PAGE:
“Liquid gold” and “nectar of the gods” are just a couple catchphrases that often define the world’s greatest dessert wine from Sauternes, France.
Sauternes is a commune in the Graves district south of Bordeaux, between the Garonne River and one of its tributaries, the Ciron. The sweet dessert wines of Sauternes, Barsac and Monbazillac are arguably the most notable of all botrytis wines, the oldest of which originated in the Tokai region of northeast Hungary in the mid 1600s. Botrytis wines also come from Germany, Austria, California, Australia, Romania, New Zealand and South Africa.
So what is botrytis? Botrytis bunch rot is a vine disease that has the potential either to ruin a crop or to create outstanding wine. If the fungus attacks grapes that are not yet ripe or damaged, it can be disastrous and is called grey rot. If the fungus attacks healthy, ripe white grapes, it is referred to as noble rot, a beneficial fungus that requires a mesoclimate with misty mornings and warm afternoons in the final weeks before fall harvest.
The noble rot fungus attacks vineyards and causes the grapes to shrivel and rot, resulting in grapes with greater concentration of tartaric acid and sugar. Due to this concentration, the resulting wines are intensely sweet, dense, refreshing and very complex.
In some years, botrytis attacks the vineyard in one fell swoop, making harvest faster and more efficient. In other years, the fungus can attack grape by grape, row by row or cluster by cluster. During these difficult years, harvest can take up to 10 weeks, with the workers having to make several trips through the vineyard to pick the most affected botrytized grapes. Because of the slow progress of harvesting and the minimal juice left in the grapes, botrytis-infected wines can fetch outrageous prices. It takes a plethora of raisins to make a bottle of wine.
White grape varieties are the beneficiaries of noble rot. In the Sauternes district of France, semillon, sauvignon blanc and muscadelle make up the blend. Typically though, semillon dominates up to 80 percent of most producers’ blends. The sauvignon blanc portion adds structure with its high natural acidity, and, when used, muscadelle offers additional aromatics.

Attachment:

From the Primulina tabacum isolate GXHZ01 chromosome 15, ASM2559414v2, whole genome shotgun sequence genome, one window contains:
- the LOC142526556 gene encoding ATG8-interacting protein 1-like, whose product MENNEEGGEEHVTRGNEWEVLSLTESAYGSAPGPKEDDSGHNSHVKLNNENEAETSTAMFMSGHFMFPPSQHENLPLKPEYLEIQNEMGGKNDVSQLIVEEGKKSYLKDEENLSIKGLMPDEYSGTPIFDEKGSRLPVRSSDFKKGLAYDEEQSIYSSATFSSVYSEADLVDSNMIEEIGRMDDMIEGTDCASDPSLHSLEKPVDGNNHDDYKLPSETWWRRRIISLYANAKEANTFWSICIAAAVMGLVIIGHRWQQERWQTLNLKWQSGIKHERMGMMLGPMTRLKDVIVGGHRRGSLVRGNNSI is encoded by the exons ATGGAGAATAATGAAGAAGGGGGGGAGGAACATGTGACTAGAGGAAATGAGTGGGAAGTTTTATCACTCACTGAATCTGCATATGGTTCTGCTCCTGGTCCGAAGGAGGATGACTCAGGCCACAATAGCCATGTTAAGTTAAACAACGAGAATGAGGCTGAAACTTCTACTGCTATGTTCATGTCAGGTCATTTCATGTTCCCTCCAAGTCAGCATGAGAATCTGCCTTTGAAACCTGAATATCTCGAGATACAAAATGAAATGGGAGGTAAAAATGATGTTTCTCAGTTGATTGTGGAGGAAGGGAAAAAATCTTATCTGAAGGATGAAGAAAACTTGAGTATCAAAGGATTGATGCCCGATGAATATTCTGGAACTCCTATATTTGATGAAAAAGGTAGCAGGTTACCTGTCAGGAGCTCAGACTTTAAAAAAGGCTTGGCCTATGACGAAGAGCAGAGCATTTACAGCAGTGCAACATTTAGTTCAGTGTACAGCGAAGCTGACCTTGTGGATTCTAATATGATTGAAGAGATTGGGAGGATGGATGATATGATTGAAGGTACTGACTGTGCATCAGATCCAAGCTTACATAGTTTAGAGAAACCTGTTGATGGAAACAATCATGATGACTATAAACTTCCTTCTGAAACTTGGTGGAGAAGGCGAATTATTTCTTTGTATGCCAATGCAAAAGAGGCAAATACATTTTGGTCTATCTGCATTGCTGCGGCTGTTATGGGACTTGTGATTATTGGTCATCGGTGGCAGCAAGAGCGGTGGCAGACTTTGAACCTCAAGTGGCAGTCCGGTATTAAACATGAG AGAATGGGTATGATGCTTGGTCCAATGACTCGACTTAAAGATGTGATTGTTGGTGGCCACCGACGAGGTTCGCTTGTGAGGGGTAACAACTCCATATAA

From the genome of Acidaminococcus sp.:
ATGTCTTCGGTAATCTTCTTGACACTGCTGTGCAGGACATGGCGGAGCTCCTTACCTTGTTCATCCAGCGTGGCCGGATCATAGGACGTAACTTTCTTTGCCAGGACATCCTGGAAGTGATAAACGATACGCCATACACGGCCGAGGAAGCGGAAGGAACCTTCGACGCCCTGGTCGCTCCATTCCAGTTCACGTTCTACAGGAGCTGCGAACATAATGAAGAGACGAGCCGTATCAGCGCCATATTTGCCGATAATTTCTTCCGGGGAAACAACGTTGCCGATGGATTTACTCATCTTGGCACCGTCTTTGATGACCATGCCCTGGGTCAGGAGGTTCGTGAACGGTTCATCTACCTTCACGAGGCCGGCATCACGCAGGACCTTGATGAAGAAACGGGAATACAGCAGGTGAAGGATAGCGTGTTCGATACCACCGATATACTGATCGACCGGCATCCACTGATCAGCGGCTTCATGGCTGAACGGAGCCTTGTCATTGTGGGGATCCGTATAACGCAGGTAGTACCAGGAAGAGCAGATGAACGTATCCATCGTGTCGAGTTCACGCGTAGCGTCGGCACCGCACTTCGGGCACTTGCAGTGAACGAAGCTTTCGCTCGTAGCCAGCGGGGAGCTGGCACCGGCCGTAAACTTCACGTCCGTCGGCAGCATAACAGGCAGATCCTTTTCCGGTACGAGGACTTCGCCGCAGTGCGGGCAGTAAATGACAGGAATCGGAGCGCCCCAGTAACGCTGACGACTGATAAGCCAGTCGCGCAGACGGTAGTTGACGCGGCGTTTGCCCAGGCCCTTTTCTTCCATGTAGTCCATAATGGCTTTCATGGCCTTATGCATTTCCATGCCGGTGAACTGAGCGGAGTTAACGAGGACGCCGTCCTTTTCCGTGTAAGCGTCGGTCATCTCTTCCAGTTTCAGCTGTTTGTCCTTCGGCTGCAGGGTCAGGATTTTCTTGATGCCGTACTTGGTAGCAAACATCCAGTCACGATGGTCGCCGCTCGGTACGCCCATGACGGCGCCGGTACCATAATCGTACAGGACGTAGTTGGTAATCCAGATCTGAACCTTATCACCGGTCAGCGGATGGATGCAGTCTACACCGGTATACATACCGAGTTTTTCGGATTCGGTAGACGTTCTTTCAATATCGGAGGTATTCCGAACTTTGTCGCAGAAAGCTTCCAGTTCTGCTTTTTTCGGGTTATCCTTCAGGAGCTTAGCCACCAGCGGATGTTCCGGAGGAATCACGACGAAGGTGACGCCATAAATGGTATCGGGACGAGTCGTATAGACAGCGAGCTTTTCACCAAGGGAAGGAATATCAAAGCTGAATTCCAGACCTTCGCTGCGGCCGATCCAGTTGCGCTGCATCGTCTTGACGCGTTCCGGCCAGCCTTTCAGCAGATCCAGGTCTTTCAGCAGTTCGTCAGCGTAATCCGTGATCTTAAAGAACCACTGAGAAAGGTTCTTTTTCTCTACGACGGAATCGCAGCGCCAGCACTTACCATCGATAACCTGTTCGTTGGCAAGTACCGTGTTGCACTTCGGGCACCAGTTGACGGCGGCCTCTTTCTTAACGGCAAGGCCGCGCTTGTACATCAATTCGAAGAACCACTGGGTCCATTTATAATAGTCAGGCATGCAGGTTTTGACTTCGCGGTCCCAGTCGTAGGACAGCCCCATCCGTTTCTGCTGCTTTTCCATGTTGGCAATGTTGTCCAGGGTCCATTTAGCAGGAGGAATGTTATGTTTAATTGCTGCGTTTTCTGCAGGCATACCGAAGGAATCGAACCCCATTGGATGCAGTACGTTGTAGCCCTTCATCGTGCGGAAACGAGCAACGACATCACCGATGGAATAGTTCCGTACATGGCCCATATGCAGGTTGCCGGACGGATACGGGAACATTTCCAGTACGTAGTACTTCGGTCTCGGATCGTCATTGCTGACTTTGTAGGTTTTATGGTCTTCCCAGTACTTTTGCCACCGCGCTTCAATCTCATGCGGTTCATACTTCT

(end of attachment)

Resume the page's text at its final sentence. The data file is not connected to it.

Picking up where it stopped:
Most reputable producers barrel-ferment the wine for 18 to 36 months which adds structure, complexity and elegance. The most famous of all botrytis wineries, Chateau d’Yquem, ages its wine in 100-percent new, French-oak barrique for 36 months. This estate also has the lowest yields at 9 hectoliters per hectacre (35 cases of wine per acre), making Chateau d’Yquem the most expensive of all Sauternes. Thankfully, the required maximum yield of Sauternes is 25 hl/ha, a far more affordable option. Entry-level Sauternes start at $20 for a half-bottle.
These wines are delightful upon release; those with the patience to age the wine themselves or purchase already aged wines can be rewarded. In great vintages, some wines can age gracefully for upwards of 50 years.
Sauternes is unmistakably sweet but with an unparalleled balance of fruit and acidity. Aromatics include notes of honey, apricots, peaches, clove and cinnamon. The body is full, rich, extracted and explosive, with a long silky finish – excellent alone or with the classic pairings of Roquefort cheese or fois gras. Often best served chilled with fruit tarts, these are excellent wines to accompany your holiday festivities.
Alan Cuenca is an accredited oenophile and owner of Put a Cork in It, a Durango wine store. Reach him at firstname.lastname@example.org.